Two Plus Two Newer Archives  

Go Back   Two Plus Two Newer Archives > Other Topics > Science, Math, and Philosophy

Reply
 
Thread Tools Display Modes
  #81  
Old 12-01-2007, 12:30 PM
luckyme luckyme is offline
Senior Member
 
Join Date: Apr 2005
Posts: 2,778
Default Re: Case in Point...

[ QUOTE ]
Also I'm suprised people think that the roots of this belief/practice are particularly religous.

[/ QUOTE ]

Likely the root cause has something to do with which sex had to guard the eggs in the tidal waters while the other dodges sharks out in the kelp beds. Just as there are root causes of inner city violence derived from juvenile male sexual selection pressures on the savanna and prior to that in Kelp City.
The perpetuating cause is religion in these cases and just as jobs and education help the inner city cases yet don't address the root cause ( castration may ), so does modernizing a religion or secularizing a society lessen the impact of our Siwashian heritage.

luckyme
Reply With Quote
  #82  
Old 12-01-2007, 12:41 PM
pokervintage pokervintage is offline
Senior Member
 
Join Date: May 2007
Posts: 220
Default Re: Case in Point...

[ QUOTE ]
yep. most people think they're criminals and deserve it.

[/ QUOTE ]

This is about as far from the truth as it can get. I want you to show me reported cases of rape in prison that go uninvestigated and prosecuted if found credible. You believe what you see in the movies. Not a good place for the truth.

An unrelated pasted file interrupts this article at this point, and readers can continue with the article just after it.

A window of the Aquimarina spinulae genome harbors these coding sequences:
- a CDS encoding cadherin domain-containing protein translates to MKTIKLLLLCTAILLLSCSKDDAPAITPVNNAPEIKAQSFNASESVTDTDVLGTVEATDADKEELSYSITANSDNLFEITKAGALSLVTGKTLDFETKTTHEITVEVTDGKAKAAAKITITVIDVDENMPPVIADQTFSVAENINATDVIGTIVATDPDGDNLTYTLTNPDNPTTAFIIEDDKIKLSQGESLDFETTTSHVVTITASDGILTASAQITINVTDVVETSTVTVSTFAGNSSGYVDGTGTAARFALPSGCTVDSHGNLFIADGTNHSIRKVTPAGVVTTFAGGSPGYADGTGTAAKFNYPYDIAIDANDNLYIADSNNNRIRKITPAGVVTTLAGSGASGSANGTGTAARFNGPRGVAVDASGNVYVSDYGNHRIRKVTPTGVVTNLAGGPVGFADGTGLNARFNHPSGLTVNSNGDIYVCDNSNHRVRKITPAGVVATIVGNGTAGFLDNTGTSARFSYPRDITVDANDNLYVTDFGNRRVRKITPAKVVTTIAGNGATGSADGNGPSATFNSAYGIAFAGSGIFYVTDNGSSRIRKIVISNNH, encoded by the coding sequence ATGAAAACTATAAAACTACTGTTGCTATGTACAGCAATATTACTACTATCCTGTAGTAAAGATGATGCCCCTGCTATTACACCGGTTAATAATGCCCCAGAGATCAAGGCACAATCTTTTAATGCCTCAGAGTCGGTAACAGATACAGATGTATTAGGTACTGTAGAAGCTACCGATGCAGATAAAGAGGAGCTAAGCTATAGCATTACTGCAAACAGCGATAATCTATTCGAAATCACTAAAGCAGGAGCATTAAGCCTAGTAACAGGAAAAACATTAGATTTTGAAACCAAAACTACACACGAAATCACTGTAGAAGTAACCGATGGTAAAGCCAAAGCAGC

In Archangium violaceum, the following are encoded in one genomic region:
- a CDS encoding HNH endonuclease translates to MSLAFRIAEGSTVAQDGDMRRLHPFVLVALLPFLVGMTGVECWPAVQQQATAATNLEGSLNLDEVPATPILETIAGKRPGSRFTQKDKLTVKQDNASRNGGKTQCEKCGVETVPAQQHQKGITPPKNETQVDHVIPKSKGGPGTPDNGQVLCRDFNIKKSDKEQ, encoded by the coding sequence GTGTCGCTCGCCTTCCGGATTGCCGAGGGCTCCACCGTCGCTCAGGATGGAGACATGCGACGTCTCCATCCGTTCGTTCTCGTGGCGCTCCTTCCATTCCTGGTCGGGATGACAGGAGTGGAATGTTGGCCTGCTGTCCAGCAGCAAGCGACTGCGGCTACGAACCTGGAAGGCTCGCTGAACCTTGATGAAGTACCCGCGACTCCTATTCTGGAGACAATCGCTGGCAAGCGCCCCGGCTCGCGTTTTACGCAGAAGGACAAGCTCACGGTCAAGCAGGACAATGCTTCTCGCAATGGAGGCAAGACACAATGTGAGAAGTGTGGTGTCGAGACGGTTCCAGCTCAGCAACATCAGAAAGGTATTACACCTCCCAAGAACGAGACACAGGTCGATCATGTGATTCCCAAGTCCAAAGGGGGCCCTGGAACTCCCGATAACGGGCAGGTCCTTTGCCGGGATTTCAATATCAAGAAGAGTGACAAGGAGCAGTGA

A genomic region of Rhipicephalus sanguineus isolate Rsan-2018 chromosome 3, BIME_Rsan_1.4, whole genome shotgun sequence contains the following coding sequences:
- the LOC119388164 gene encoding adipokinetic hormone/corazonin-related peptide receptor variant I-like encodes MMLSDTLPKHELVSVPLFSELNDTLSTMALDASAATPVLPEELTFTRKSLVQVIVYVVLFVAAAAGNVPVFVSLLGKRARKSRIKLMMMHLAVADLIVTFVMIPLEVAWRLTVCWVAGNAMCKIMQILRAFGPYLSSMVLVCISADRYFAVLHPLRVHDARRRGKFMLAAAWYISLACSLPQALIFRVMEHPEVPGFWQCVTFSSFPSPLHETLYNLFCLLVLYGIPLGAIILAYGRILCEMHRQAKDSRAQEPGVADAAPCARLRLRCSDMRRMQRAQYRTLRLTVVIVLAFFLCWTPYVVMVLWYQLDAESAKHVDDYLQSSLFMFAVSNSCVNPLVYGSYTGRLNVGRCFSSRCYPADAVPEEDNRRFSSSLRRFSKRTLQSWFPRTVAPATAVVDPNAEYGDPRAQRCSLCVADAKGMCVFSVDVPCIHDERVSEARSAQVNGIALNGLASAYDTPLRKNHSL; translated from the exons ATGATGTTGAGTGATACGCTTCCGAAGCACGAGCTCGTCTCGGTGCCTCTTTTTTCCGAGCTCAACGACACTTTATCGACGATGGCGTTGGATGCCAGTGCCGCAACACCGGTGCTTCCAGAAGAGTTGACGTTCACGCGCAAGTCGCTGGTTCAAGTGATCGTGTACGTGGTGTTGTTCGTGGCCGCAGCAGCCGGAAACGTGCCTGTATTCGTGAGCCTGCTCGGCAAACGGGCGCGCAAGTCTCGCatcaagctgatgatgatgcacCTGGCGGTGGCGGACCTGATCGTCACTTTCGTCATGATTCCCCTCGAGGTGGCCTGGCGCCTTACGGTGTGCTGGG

pokervintage
Reply With Quote
  #83  
Old 12-01-2007, 12:42 PM
Lestat Lestat is offline
Senior Member
 
Join Date: Mar 2005
Posts: 4,304
Default Re: Case in Point...

You're right that the roots of women being oppressed by men is probably not religious. Religion is just what scares people into keeping this custom alive and make it still seem justifiable in the year 2007.
Reply With Quote
  #84  
Old 12-01-2007, 05:15 PM
DblBarrelJ DblBarrelJ is offline
Senior Member
 
Join Date: Sep 2007
Posts: 1,044
Default Re: Case in Point...

[ QUOTE ]
honestly I don't care.

I mean here in US thousands of people are raped every day in prison and nobody cares. hell, most people think it's great.

[/ QUOTE ]

No.
Reply With Quote
  #85  
Old 12-01-2007, 07:31 PM
chezlaw chezlaw is offline
Senior Member
 
Join Date: Jan 2004
Location: corridor of uncertainty
Posts: 6,642
Default Re: Case in Point...

[ QUOTE ]
You're right that the roots of women being oppressed by men is probably not religious. Religion is just what scares people into keeping this custom alive and make it still seem justifiable in the year 2007.

[/ QUOTE ]
Maybe. I can't convince myself that the first bit is true. Many seem perfectly happy to keep this custom alive.

I think nasty people behave this way because it kinda makes sense, our main objection stems from our niceness. Its obscene far more than ridiculous.